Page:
Unsurprisingly, this can easily be worked around with BEM classes:

.tab-trigger {
// Styles for a tab link
&.is-selected {
// Styles for a selected tab link
.accordion-trigger {
// Styles for an accordion link. Could also be a heading when it's a singular piece of collapsible content
&.is-selected {
// Styles for a selected accordion link

Of course, classes aren’t a substitute for ARIA states, such as `aria-selected` and `aria-expanded `— you’ll still need to add these as well, but as I mentioned earlier, using only classes for styling improves the consistency and predictability of the codebase.

Out of your hands

It’s naive to think that the markup that’s rendered will always be as pristine as you originally intended. You need to compromise, otherwise your entire codebase won’t be portable. When another developer needs to take over your project and convert it to a different platform/framework, they shouldn’t also be burdened with fixing semantic styles that now don’t quite apply for whatever reason. And this may well happen within your own team, too. I build everything “statically” (with gulp-twig) so I can focus solely on building a great UI. This then often gets converted by a colleague to React components and Angular directives depending on the project. Since using BEM, I haven’t had a single issue where pages and components were styled incorrectly in the conversion, whereas it used to be a regular occurrence beforehand as some of my idealistic markup was unachievable.


More recently, Paul Irish has commented on selector performance and Marcy Sutton notes that IE11 performance tanked for users when flexbox was used with attribute selectors instead of classes.

So, even though you may not have experienced rendering performance issues (have you profiled your work?), why risk the potential of it happening by not using classes?

Maintenance and other benefits

If you have a boilerplate framework in your organisation that every project uses, separating components into individual files also makes it a lot easier to selectively include only the ones used in a particular project — thus reducing the file size of your stylesheets. Using individual files also simplifies the process of generating pattern libraries from them.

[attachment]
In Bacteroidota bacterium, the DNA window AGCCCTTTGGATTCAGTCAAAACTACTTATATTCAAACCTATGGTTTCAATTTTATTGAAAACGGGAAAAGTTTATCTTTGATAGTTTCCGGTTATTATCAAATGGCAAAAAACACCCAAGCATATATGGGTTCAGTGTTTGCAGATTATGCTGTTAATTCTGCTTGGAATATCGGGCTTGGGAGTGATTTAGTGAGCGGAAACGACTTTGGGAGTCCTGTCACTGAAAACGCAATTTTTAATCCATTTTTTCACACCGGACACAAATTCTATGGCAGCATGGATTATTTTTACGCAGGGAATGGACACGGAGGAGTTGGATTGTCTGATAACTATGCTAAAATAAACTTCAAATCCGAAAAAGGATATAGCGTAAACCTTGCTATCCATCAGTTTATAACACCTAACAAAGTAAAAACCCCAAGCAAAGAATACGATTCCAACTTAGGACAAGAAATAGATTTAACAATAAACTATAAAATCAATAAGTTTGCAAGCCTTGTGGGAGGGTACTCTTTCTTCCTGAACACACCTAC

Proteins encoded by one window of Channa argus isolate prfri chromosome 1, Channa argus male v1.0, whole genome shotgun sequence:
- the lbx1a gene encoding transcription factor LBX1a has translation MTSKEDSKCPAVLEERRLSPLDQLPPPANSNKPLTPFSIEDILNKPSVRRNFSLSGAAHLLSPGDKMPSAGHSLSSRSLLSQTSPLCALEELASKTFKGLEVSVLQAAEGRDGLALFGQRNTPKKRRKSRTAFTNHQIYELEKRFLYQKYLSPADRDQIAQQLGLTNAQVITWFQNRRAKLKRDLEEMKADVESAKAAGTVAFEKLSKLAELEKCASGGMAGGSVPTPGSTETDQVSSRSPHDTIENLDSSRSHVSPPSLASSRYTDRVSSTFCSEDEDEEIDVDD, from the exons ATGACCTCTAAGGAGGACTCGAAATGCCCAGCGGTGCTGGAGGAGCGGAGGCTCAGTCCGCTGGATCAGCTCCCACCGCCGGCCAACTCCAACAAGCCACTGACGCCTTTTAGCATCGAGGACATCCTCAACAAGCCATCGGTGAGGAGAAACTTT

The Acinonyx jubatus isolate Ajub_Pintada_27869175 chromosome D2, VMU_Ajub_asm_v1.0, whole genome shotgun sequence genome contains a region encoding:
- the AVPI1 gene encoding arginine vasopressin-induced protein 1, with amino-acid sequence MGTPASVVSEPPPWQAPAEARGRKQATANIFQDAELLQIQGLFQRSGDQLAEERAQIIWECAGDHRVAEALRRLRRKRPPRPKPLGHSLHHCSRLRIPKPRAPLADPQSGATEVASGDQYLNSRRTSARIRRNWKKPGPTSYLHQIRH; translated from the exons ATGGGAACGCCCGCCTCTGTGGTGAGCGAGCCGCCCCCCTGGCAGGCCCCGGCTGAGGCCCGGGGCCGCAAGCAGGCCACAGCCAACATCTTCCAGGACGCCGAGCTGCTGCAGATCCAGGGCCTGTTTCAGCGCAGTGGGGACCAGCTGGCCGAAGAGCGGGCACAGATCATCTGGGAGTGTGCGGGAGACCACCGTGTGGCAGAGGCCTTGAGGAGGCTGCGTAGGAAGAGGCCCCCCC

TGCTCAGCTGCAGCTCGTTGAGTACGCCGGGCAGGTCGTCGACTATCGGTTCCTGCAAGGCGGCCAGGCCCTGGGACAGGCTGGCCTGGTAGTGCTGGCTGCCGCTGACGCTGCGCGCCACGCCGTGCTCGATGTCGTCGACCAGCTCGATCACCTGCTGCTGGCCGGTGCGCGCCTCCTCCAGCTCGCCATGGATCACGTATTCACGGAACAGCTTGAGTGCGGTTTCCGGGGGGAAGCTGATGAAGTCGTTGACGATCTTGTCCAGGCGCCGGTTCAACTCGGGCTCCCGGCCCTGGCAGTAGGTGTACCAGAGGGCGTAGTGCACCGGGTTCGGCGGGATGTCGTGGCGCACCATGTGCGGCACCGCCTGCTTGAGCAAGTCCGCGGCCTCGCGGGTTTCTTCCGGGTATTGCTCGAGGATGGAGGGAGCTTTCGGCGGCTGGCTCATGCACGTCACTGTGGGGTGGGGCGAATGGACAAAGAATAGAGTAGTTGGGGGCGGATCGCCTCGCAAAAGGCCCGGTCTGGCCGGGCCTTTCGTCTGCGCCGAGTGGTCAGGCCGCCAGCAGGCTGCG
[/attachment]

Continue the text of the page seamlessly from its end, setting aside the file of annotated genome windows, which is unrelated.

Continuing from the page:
Also, how many times have you dropped a third-party widget into your project and found that your cascading element styles are negatively affecting its layout? Ideally, the third-party should do their best to quarantine against this, but by not globally scoping your CSS with semantic selectors, you can reduce a lot of potential conflicts.

And finally, if you believe in accessibility, then you should also believe in giving end-users the ability to overwrite your styles with a custom, user stylesheet. If everything is componentised, overriding a particular element is much simpler. Want to hide live scores on a sport website so games aren’t ruined for you? Using a selector like `.score — in-progress` makes it very easy for a user to do so compared to `#scoreboard > li > b + span`, which has a higher chance of changing as the project matures.


Granted, you may have come across some woefully inadequate and inaccessible sites that use BEM, but there will always be bad developers and ones that just don’t care. However, dismissing the work of a huge group of developers and clearly justified benefits of popular methodologies for other developers’ failings is not helpful.

For what it’s worth, I didn’t see any value in Sass or BEM to begin with.

This article has been cross-posted on Codepen for better code formatting.

Lead UX Engineer at @nrl. An author, speaker, artist & open sourcerer . Devoted to #a11y, CSS, #vuejs, alt-rock, Nintendo & Charlie P

Lead UX Engineer at @nrl. An author, speaker, artist & open sourcerer . Devoted to #a11y, CSS, #vuejs, alt-rock, Nintendo & Charlie P